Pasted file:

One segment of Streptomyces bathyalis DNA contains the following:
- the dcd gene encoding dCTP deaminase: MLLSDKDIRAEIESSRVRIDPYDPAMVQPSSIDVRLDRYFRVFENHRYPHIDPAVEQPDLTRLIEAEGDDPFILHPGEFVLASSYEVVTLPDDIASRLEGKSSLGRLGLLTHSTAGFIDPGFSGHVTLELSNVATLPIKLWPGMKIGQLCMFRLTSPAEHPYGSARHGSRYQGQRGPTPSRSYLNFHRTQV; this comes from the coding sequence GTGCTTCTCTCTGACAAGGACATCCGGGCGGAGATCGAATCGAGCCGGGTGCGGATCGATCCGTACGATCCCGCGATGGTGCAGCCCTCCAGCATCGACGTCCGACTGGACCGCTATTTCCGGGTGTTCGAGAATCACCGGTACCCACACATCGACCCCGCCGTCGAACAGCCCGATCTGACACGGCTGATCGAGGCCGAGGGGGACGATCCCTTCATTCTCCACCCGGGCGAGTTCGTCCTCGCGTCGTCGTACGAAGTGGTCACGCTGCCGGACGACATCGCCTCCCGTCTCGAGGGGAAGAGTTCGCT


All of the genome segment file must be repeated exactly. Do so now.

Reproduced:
One segment of Streptomyces bathyalis DNA contains the following:
- the dcd gene encoding dCTP deaminase: MLLSDKDIRAEIESSRVRIDPYDPAMVQPSSIDVRLDRYFRVFENHRYPHIDPAVEQPDLTRLIEAEGDDPFILHPGEFVLASSYEVVTLPDDIASRLEGKSSLGRLGLLTHSTAGFIDPGFSGHVTLELSNVATLPIKLWPGMKIGQLCMFRLTSPAEHPYGSARHGSRYQGQRGPTPSRSYLNFHRTQV; this comes from the coding sequence GTGCTTCTCTCTGACAAGGACATCCGGGCGGAGATCGAATCGAGCCGGGTGCGGATCGATCCGTACGATCCCGCGATGGTGCAGCCCTCCAGCATCGACGTCCGACTGGACCGCTATTTCCGGGTGTTCGAGAATCACCGGTACCCACACATCGACCCCGCCGTCGAACAGCCCGATCTGACACGGCTGATCGAGGCCGAGGGGGACGATCCCTTCATTCTCCACCCGGGCGAGTTCGTCCTCGCGTCGTCGTACGAAGTGGTCACGCTGCCGGACGACATCGCCTCCCGTCTCGAGGGGAAGAGTTCGCT